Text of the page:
Typically, I would not choose acupuncture for a sick horse as my first line of defense. We have excellent drugs, like antibiotics and anti-inflammatories that have been known to save lives. During a course lecture for “Evidence Based Acupuncture” I am attending, research papers talking about the use of electro-acupuncture in respiratory disease were discussed. Various studies noted that stimulation of certain points caused increased clearance of mucus in the trachea (windpipe), reduction in inflammatory cells, and increase in circulating infection-fighting cells (neutrophils). When I was called in recently to use acupuncture as an adjunctive therapy on an ill patient, I was pleased to be able to put this information to use!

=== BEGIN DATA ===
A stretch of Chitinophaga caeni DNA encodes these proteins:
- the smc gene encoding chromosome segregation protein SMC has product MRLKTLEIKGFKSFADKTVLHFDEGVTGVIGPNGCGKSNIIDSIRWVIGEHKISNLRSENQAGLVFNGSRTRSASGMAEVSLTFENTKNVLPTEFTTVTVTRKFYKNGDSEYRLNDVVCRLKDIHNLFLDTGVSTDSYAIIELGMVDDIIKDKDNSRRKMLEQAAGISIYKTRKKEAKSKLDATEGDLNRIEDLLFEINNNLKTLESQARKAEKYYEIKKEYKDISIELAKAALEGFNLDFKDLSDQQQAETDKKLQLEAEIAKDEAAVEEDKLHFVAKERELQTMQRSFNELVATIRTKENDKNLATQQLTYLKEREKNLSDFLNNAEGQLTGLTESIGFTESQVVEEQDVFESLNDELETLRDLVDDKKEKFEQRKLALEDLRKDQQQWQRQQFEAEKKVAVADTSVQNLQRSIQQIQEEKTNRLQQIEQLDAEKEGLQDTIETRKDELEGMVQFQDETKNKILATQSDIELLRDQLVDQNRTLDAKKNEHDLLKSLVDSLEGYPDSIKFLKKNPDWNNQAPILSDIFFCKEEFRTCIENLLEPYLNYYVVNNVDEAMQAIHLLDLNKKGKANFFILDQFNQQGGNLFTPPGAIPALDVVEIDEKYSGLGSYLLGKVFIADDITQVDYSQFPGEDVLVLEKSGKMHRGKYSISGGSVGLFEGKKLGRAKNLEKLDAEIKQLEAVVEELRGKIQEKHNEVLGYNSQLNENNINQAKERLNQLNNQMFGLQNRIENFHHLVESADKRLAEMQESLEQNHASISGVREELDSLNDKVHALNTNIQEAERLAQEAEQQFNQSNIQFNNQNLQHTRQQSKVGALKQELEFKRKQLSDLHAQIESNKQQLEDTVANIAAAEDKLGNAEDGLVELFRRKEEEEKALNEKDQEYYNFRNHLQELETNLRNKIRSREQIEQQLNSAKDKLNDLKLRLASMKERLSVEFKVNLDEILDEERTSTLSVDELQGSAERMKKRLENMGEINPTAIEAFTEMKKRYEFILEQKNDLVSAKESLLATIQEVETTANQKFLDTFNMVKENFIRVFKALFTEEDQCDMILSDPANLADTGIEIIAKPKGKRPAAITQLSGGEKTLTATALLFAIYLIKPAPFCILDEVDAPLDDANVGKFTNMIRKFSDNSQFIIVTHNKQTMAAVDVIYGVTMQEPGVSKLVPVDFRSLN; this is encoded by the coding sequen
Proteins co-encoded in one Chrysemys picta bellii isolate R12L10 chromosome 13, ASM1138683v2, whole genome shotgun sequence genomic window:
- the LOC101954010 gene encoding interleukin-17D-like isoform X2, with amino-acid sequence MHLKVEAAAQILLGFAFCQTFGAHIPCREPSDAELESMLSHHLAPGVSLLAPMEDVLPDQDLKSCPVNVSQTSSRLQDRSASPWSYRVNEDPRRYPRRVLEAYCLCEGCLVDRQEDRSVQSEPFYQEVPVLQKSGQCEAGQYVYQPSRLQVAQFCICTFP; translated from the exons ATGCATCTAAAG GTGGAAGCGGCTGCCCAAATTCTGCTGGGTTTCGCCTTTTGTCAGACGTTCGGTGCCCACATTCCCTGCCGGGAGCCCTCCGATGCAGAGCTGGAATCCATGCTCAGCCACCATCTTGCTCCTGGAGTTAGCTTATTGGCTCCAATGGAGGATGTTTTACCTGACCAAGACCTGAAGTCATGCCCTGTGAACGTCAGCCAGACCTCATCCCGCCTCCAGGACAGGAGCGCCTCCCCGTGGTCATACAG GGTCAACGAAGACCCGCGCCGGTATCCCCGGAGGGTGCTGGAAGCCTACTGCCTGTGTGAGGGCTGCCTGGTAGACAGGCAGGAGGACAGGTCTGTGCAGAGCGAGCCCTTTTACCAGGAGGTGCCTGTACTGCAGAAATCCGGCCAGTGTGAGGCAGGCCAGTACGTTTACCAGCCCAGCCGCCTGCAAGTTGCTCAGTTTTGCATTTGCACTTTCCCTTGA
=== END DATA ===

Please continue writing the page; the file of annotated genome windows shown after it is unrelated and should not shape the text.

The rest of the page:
My patient was on antibiotics for a lung infection (pneumonia), and one of the required medications tasted particularly bad. The poor thing didn’t want to eat (as many horses on this medication don’t). Of course he had to stay on this excellent drug to help him get better, so we were in a catch 22-position. While he did not have a fever, he was quite dull and almost looked sleepy upon pulling him from his stall. We worked the points noted in the papers, as well as a couple for appetite stimulation. Afterwards, our boy was pretty relaxed, partly due to feeling poorly, in addition to the sedative effects of acupuncture. However, later that day, he began to feel better and started eating again. His attitude improved and he is on his way to a recovery. I obviously can’t and won’t take credit for healing the pneumonia; antibiotics were of course the right therapy to use! I think this is a perfect example of marrying Western and Eastern medicine to achieve a positive outcome for our patient.